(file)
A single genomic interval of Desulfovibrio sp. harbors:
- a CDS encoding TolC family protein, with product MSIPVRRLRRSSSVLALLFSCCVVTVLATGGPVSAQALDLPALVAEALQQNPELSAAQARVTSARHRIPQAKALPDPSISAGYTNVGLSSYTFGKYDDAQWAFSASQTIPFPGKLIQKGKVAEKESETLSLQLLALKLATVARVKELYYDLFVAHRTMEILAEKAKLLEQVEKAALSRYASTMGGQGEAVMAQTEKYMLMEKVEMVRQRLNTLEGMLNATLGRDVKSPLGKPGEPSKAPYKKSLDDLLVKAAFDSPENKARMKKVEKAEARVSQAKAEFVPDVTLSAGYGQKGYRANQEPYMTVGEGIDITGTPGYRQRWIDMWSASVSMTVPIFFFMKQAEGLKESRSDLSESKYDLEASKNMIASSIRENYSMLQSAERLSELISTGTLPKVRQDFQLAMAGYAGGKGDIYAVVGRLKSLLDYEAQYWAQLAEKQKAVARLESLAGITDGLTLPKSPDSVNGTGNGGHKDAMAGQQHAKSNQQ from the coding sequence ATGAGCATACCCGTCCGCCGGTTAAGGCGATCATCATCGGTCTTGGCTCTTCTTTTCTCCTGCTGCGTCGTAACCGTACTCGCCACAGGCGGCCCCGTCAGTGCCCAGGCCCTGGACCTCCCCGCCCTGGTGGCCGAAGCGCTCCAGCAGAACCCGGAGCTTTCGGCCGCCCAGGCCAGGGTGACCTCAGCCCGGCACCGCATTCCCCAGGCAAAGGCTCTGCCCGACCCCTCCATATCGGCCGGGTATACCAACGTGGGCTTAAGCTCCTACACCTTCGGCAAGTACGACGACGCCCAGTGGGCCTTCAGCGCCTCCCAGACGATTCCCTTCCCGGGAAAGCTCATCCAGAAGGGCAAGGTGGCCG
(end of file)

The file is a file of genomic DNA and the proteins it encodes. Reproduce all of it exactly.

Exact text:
A single genomic interval of Desulfovibrio sp. harbors:
- a CDS encoding TolC family protein, with product MSIPVRRLRRSSSVLALLFSCCVVTVLATGGPVSAQALDLPALVAEALQQNPELSAAQARVTSARHRIPQAKALPDPSISAGYTNVGLSSYTFGKYDDAQWAFSASQTIPFPGKLIQKGKVAEKESETLSLQLLALKLATVARVKELYYDLFVAHRTMEILAEKAKLLEQVEKAALSRYASTMGGQGEAVMAQTEKYMLMEKVEMVRQRLNTLEGMLNATLGRDVKSPLGKPGEPSKAPYKKSLDDLLVKAAFDSPENKARMKKVEKAEARVSQAKAEFVPDVTLSAGYGQKGYRANQEPYMTVGEGIDITGTPGYRQRWIDMWSASVSMTVPIFFFMKQAEGLKESRSDLSESKYDLEASKNMIASSIRENYSMLQSAERLSELISTGTLPKVRQDFQLAMAGYAGGKGDIYAVVGRLKSLLDYEAQYWAQLAEKQKAVARLESLAGITDGLTLPKSPDSVNGTGNGGHKDAMAGQQHAKSNQQ from the coding sequence ATGAGCATACCCGTCCGCCGGTTAAGGCGATCATCATCGGTCTTGGCTCTTCTTTTCTCCTGCTGCGTCGTAACCGTACTCGCCACAGGCGGCCCCGTCAGTGCCCAGGCCCTGGACCTCCCCGCCCTGGTGGCCGAAGCGCTCCAGCAGAACCCGGAGCTTTCGGCCGCCCAGGCCAGGGTGACCTCAGCCCGGCACCGCATTCCCCAGGCAAAGGCTCTGCCCGACCCCTCCATATCGGCCGGGTATACCAACGTGGGCTTAAGCTCCTACACCTTCGGCAAGTACGACGACGCCCAGTGGGCCTTCAGCGCCTCCCAGACGATTCCCTTCCCGGGAAAGCTCATCCAGAAGGGCAAGGTGGCCG